BurgerPedia: A Complete Laravel 5 and AngularJS Tutorial with Bootstrap to Make it Pretty – Part 6

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Part 6 – Creating The Controllers

Now that we’ve seen the basic of setting up a route. We can start getting into controllers. So far, we have a route inside our route file with a specific logic. What we will do is take the logic out of the route file and put it inside a controller. Adding the logic inside the route is a quick and easy way to make sure that your logic makes sense. But once it makes sense, it is better to move that logic inside a controller. Nothing stops you from leaving the entire logic inside the route files but I personally think that it works out much better to have a controller file that defines the route logic.

We will create a couple of controllers called HamburgerController and HamburgerDescriptionController using artisan:

	php artisan make:controller HamburgerController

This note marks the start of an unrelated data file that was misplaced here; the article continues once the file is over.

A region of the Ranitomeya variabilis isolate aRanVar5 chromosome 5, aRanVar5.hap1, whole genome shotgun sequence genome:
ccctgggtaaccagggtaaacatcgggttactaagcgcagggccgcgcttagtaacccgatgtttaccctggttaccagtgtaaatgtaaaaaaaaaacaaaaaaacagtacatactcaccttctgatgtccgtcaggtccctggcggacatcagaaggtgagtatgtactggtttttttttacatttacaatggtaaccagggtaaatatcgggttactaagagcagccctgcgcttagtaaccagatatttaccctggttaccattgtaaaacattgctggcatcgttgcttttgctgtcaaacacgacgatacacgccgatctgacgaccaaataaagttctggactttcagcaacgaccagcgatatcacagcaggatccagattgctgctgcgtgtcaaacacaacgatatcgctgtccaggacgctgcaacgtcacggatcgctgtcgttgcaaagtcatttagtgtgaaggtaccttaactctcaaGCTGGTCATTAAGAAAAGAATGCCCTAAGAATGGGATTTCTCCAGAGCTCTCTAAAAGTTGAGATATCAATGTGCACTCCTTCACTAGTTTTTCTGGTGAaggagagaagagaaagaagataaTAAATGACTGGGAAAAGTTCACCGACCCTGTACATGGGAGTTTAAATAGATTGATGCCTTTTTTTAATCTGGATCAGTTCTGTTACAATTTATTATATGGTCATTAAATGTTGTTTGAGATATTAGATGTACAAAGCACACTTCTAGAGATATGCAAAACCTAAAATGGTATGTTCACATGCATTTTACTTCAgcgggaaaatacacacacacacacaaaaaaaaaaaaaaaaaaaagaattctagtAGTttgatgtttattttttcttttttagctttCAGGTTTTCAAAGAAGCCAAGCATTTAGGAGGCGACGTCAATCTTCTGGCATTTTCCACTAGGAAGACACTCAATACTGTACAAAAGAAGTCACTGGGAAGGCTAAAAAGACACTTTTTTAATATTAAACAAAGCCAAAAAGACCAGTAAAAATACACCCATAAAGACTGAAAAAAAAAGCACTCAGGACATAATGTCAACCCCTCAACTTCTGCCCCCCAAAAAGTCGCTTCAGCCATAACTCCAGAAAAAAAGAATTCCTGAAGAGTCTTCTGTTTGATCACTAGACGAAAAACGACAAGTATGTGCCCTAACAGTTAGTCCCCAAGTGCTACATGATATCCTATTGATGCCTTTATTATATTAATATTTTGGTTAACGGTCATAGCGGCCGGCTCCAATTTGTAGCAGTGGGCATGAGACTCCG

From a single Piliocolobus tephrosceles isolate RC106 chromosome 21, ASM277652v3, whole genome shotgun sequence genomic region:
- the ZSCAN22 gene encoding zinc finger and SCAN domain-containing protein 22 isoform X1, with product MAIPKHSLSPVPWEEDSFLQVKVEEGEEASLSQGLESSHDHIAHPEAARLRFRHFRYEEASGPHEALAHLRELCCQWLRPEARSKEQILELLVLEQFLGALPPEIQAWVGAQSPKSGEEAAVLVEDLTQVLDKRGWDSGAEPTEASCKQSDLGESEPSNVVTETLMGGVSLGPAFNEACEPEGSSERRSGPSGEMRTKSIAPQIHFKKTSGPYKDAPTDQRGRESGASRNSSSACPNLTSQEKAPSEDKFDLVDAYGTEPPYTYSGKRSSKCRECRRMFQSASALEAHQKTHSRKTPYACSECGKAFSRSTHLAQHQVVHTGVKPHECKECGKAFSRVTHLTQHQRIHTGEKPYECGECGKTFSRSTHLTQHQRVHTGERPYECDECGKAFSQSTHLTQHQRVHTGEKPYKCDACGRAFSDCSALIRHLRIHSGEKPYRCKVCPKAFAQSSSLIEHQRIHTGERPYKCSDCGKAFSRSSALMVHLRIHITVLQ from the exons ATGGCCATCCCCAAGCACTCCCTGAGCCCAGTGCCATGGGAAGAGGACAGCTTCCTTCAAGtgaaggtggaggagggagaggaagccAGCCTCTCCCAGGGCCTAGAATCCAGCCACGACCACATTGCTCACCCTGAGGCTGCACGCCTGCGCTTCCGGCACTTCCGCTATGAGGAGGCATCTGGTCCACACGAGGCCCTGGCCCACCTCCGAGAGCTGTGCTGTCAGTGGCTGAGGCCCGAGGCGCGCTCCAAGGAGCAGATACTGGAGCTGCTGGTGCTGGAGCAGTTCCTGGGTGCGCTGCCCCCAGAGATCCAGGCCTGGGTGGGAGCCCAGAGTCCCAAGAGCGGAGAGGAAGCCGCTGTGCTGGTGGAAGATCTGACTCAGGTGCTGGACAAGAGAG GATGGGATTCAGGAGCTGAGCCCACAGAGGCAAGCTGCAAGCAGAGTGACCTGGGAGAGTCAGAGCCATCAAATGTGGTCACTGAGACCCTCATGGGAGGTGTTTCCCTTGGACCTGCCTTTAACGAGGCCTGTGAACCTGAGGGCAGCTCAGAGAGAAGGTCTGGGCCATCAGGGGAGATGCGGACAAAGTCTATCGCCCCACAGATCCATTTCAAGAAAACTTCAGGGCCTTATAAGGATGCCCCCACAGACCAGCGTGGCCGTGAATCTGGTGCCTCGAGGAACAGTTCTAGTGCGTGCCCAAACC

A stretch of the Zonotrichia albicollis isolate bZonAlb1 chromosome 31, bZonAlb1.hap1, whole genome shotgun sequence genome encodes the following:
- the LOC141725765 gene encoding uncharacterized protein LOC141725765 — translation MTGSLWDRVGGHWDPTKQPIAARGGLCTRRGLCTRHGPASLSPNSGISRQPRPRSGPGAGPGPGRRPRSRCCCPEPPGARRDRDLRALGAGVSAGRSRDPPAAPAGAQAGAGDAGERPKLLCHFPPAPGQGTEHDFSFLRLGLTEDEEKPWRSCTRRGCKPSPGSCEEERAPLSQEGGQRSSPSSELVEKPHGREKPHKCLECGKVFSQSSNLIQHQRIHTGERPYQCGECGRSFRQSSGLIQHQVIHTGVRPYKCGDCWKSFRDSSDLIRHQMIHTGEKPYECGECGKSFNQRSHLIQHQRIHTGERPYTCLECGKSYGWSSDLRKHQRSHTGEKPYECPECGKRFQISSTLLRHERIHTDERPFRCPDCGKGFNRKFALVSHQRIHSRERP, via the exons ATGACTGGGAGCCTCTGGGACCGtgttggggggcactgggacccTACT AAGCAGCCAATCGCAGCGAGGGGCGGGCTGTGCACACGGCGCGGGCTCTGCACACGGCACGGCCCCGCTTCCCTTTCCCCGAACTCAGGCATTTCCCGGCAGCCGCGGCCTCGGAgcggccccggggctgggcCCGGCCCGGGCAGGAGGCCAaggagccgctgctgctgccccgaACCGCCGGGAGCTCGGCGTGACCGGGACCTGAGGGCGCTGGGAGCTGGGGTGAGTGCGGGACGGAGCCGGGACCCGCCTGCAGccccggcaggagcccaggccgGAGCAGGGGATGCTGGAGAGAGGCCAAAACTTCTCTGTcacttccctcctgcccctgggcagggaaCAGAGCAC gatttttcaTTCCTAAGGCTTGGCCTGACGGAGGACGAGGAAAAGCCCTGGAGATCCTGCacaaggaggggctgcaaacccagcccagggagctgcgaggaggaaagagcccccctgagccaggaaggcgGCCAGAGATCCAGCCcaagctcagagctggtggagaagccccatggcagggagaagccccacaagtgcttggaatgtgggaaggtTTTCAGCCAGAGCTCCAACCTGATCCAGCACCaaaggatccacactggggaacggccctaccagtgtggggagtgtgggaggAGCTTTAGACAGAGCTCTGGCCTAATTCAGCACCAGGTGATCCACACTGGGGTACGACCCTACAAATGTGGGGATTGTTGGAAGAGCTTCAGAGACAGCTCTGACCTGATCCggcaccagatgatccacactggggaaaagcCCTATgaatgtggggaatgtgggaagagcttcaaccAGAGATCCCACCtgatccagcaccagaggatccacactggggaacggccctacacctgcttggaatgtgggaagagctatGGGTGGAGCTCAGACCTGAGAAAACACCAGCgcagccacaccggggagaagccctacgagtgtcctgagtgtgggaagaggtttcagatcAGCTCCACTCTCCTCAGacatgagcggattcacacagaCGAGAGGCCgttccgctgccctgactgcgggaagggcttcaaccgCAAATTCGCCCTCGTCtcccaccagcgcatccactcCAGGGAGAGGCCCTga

Php artisan make:controller HamburgerDescriptionController

If you go inside the app\Http\Controllers folder, you will see that both files got created. If you open any of these files, you will see that these controllers extend the basic controller. We can now setup the CRUD (Create, Update, Destroy) operators inside both controllers.

Now that we have the controller setup, we can go back to the route file and replace the closure with the proper controller function. So instead of having to define every controller operation in the route, we will use the resource so that larvael can assume that the basic REST hierarchy is followed in our controller. So for example, if there is a GET request, it will assume that we should use the index() function since we are most likely performing a listing operation. But if we have a GET request with an ID, then it will use the show() function. We will declare a route resource, in this case it’s a hamburgers resource that is associated to HamburgerController. So to do this, we will use a route resource by typing the following:

	Route::resource('hamburgers','HamburgerController');</p>

So, lets take a moment to look at the various HTTP methods and how the match to Laravel methods. The following is a table showing how the methods match for our hamburgers controller: